For several decades, the Churches of Morocco have been revitalized by welcoming sub-Saharan faithful. What are their profiles?
Sophie Bava : Some are students who choose to come to Morocco to do part of their studies, others are migrants on their way to Europe. These sub-Saharan migrations increased from the 1980s, pushed by the migration policy of Schengen: the externalization of the borders of the European Union encourages them to settle more permanently in the countries of the Maghreb. Little by little, the countries of transit become countries of settlement, from Egypt to Morocco.
In this context, the Catholic and Protestant Churches are repopulated. Small house churches are emerging, which allow migrants to keep the denomination of their country of origin, often Pentecostal or neo-evangelical. The birth of these domestic communities can also be explained by the fact that the neighborhoods where the migrants settle are often far from the city centers where the historic churches are located. This Christianity which comes from the countries of the South will revitalize a colonial Christianity in decline after independence.
How did his appearance spark the creation of the Al-Mowafaqa Ecumenical Institute ten years ago?
S. B. : Around 2010, Pastor Samuel Amédro, head of the Evangelical Church in Morocco, and Mgr Vincent Landel, Archbishop of Rabat, perceived the potential of this dynamic coming from the countries of the South, but also its risks of tensions. These house churches could take an anti-Islamic, mercenary, or even warlike turn. The two leaders therefore decided to create a place of training to train and supervise this nascent and informal Christianity, with the agreement of the government. Partnerships have been created with the Faculty of Protestant Theology of the University of Strasbourg and the Catholic Institute of Paris, which issue the diplomas. On the other hand, in this Muslim country where religious freedom is not guaranteed, the institute cannot proselytize or train Moroccan Christians. He can only teach foreign Christians.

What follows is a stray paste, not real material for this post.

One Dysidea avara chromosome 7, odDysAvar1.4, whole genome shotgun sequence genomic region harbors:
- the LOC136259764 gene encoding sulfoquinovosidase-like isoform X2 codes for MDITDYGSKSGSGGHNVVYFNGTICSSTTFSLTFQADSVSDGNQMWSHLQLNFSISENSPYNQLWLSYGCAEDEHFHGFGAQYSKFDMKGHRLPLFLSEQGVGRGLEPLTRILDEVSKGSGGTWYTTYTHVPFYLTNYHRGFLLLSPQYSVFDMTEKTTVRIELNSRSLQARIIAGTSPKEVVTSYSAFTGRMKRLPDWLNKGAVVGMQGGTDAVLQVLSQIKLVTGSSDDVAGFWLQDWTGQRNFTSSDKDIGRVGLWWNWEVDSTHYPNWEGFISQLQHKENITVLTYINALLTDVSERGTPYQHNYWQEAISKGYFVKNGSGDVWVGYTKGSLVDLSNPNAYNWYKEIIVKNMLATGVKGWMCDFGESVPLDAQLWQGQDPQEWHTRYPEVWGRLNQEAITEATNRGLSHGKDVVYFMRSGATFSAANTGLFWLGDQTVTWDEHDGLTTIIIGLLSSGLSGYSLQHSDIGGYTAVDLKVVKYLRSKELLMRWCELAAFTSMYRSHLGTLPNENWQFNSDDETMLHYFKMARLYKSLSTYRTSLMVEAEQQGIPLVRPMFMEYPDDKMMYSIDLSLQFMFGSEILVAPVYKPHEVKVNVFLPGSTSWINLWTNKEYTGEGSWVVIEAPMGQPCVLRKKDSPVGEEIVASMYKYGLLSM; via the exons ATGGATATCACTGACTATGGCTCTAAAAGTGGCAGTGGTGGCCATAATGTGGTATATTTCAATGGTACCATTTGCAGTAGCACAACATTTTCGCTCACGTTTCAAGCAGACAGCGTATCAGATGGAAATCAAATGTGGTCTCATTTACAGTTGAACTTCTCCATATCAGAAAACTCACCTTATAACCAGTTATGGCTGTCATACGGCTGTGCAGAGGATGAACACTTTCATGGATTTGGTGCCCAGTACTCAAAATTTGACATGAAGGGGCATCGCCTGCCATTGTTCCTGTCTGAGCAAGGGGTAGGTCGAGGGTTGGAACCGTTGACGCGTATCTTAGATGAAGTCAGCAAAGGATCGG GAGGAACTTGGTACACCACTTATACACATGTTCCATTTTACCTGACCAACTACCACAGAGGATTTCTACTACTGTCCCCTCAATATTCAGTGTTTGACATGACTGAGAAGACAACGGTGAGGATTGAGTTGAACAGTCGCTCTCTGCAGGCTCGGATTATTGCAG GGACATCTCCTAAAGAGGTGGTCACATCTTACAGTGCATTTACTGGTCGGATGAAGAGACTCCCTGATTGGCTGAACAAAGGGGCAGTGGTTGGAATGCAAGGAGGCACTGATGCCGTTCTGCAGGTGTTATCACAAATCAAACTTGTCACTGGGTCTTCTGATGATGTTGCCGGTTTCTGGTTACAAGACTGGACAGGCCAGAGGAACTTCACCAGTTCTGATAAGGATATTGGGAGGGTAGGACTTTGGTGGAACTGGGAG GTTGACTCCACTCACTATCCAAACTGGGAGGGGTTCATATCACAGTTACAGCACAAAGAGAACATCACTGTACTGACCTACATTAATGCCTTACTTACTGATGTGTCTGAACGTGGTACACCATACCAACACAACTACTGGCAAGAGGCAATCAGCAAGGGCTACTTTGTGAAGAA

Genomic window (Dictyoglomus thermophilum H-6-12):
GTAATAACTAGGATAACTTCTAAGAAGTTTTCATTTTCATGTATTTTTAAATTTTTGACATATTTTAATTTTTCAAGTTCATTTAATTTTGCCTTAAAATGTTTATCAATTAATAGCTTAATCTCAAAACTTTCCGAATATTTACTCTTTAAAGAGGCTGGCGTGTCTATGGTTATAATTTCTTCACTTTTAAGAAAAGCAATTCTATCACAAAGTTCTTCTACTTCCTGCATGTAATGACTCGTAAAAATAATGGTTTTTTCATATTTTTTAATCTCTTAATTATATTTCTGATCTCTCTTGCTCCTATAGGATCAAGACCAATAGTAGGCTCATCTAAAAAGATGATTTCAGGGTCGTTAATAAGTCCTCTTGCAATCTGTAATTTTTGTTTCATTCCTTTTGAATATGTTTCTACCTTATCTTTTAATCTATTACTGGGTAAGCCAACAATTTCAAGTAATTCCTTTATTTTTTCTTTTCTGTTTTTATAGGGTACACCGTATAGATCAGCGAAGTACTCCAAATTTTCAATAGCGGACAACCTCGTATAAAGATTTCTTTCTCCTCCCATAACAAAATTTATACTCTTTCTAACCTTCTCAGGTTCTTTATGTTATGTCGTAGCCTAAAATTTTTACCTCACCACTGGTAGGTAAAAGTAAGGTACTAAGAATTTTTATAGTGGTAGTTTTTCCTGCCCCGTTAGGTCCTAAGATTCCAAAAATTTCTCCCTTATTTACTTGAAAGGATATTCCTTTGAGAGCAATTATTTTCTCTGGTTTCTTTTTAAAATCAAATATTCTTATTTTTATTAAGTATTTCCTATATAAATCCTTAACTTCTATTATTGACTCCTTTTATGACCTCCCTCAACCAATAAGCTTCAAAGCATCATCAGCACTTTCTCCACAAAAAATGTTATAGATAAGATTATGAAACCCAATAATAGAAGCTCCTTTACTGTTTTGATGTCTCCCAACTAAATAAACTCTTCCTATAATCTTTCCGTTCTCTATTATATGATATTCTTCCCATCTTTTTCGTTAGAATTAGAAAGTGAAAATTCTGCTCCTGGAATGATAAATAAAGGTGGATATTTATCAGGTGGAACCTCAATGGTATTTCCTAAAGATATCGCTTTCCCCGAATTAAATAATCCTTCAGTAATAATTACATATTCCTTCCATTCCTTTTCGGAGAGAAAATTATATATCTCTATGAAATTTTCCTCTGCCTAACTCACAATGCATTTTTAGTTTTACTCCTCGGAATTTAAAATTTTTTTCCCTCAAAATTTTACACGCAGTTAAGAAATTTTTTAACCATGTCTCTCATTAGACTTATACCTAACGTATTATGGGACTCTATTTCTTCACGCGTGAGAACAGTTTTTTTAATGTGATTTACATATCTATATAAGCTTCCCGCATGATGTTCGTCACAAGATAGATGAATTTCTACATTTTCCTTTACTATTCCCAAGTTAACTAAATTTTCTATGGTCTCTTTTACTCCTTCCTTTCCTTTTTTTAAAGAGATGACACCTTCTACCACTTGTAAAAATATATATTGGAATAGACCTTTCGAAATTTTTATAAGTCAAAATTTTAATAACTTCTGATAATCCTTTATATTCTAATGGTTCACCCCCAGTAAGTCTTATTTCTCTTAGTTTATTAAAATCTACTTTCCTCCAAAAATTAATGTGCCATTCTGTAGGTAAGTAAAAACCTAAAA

Why was this institute thought of as ecumenical?
S. B. : Samuel Amédro thought at the time that if the institute was based on Protestantism – which would have been logical since with the migrations, this confession became the majority among Christians – it would not have an official foundation, the foundation that Catholicism.
Protestants and Catholics therefore decided to create this institute together. One or two years later, many actors involved in the Islamic-Christian dialogue joined them. The idea is that the students are trained in Catholic and Protestant theology, but also in Islamology, and this through the learning of three languages: Arabic, Greek and Hebrew. The training is supplemented by courses in the humanities, anthropology, sociology of religions, etc.
The model of this institute of ecumenical theology in a Muslim country is unique in the world. Its professors come from the largest European universities, and the courses are given in Catholic and Protestant duo. This form of ecumenism, at first, was not self-evident. Some teachers told me that they sometimes argued during their first sessions, because they did not have the same reading of the texts.
What role does the Al-Mowafaqa Institute play in the coexistence of these Christian communities with their Muslim environment?
S. B. : Samuel Amédro and Bernard Coyault, director at the time, wanted the institute to benefit the pastors of the house churches, who learn a little on the job. Within a program that provides them with training once a month, these pastors have therefore learned to frame their community with the specificity of their denomination and their language. This contributed to their integration, because by training in theology, one learns tolerance. The pastors trained within the institute in turn organize training seminars in the neighborhoods of migration. For these communities which may be prey to tensions due to suffering, precariousness and the absence of papers, they become resource persons. Here, training in theology has a calming function.